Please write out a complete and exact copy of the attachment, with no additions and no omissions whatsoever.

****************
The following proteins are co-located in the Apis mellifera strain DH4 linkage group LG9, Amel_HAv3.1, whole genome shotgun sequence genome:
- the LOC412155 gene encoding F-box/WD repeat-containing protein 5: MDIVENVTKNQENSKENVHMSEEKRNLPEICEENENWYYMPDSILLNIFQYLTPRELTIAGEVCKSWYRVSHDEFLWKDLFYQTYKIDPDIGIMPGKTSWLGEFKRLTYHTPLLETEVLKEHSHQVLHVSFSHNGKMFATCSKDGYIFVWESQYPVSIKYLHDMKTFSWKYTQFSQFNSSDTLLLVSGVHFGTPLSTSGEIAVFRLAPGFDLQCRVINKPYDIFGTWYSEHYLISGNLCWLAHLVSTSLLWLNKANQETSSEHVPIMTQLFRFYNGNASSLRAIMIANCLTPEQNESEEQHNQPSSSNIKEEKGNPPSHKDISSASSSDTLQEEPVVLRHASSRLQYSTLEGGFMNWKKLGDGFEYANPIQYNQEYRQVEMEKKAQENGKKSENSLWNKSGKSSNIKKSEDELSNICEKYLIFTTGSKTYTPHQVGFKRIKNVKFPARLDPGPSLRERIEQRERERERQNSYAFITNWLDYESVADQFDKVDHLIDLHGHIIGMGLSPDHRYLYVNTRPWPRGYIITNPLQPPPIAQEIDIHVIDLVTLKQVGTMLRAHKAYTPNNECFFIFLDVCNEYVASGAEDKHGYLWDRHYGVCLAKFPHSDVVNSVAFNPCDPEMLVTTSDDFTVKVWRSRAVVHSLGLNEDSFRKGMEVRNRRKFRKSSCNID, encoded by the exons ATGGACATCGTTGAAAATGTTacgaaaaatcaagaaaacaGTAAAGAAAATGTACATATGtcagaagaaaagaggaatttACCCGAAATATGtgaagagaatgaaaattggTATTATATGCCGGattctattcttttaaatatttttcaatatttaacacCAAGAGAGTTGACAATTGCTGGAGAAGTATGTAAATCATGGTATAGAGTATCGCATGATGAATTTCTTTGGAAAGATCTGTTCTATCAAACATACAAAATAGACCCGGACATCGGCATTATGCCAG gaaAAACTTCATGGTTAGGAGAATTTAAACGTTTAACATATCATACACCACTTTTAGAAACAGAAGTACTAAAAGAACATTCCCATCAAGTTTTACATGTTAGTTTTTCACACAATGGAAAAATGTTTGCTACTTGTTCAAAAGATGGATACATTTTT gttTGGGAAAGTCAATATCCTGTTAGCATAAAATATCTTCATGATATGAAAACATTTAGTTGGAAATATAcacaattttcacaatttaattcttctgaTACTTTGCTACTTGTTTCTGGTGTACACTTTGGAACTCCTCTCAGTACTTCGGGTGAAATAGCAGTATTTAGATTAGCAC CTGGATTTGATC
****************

The following proteins are co-located in the Apis mellifera strain DH4 linkage group LG9, Amel_HAv3.1, whole genome shotgun sequence genome:
- the LOC412155 gene encoding F-box/WD repeat-containing protein 5: MDIVENVTKNQENSKENVHMSEEKRNLPEICEENENWYYMPDSILLNIFQYLTPRELTIAGEVCKSWYRVSHDEFLWKDLFYQTYKIDPDIGIMPGKTSWLGEFKRLTYHTPLLETEVLKEHSHQVLHVSFSHNGKMFATCSKDGYIFVWESQYPVSIKYLHDMKTFSWKYTQFSQFNSSDTLLLVSGVHFGTPLSTSGEIAVFRLAPGFDLQCRVINKPYDIFGTWYSEHYLISGNLCWLAHLVSTSLLWLNKANQETSSEHVPIMTQLFRFYNGNASSLRAIMIANCLTPEQNESEEQHNQPSSSNIKEEKGNPPSHKDISSASSSDTLQEEPVVLRHASSRLQYSTLEGGFMNWKKLGDGFEYANPIQYNQEYRQVEMEKKAQENGKKSENSLWNKSGKSSNIKKSEDELSNICEKYLIFTTGSKTYTPHQVGFKRIKNVKFPARLDPGPSLRERIEQRERERERQNSYAFITNWLDYESVADQFDKVDHLIDLHGHIIGMGLSPDHRYLYVNTRPWPRGYIITNPLQPPPIAQEIDIHVIDLVTLKQVGTMLRAHKAYTPNNECFFIFLDVCNEYVASGAEDKHGYLWDRHYGVCLAKFPHSDVVNSVAFNPCDPEMLVTTSDDFTVKVWRSRAVVHSLGLNEDSFRKGMEVRNRRKFRKSSCNID, encoded by the exons ATGGACATCGTTGAAAATGTTacgaaaaatcaagaaaacaGTAAAGAAAATGTACATATGtcagaagaaaagaggaatttACCCGAAATATGtgaagagaatgaaaattggTATTATATGCCGGattctattcttttaaatatttttcaatatttaacacCAAGAGAGTTGACAATTGCTGGAGAAGTATGTAAATCATGGTATAGAGTATCGCATGATGAATTTCTTTGGAAAGATCTGTTCTATCAAACATACAAAATAGACCCGGACATCGGCATTATGCCAG gaaAAACTTCATGGTTAGGAGAATTTAAACGTTTAACATATCATACACCACTTTTAGAAACAGAAGTACTAAAAGAACATTCCCATCAAGTTTTACATGTTAGTTTTTCACACAATGGAAAAATGTTTGCTACTTGTTCAAAAGATGGATACATTTTT gttTGGGAAAGTCAATATCCTGTTAGCATAAAATATCTTCATGATATGAAAACATTTAGTTGGAAATATAcacaattttcacaatttaattcttctgaTACTTTGCTACTTGTTTCTGGTGTACACTTTGGAACTCCTCTCAGTACTTCGGGTGAAATAGCAGTATTTAGATTAGCAC CTGGATTTGATC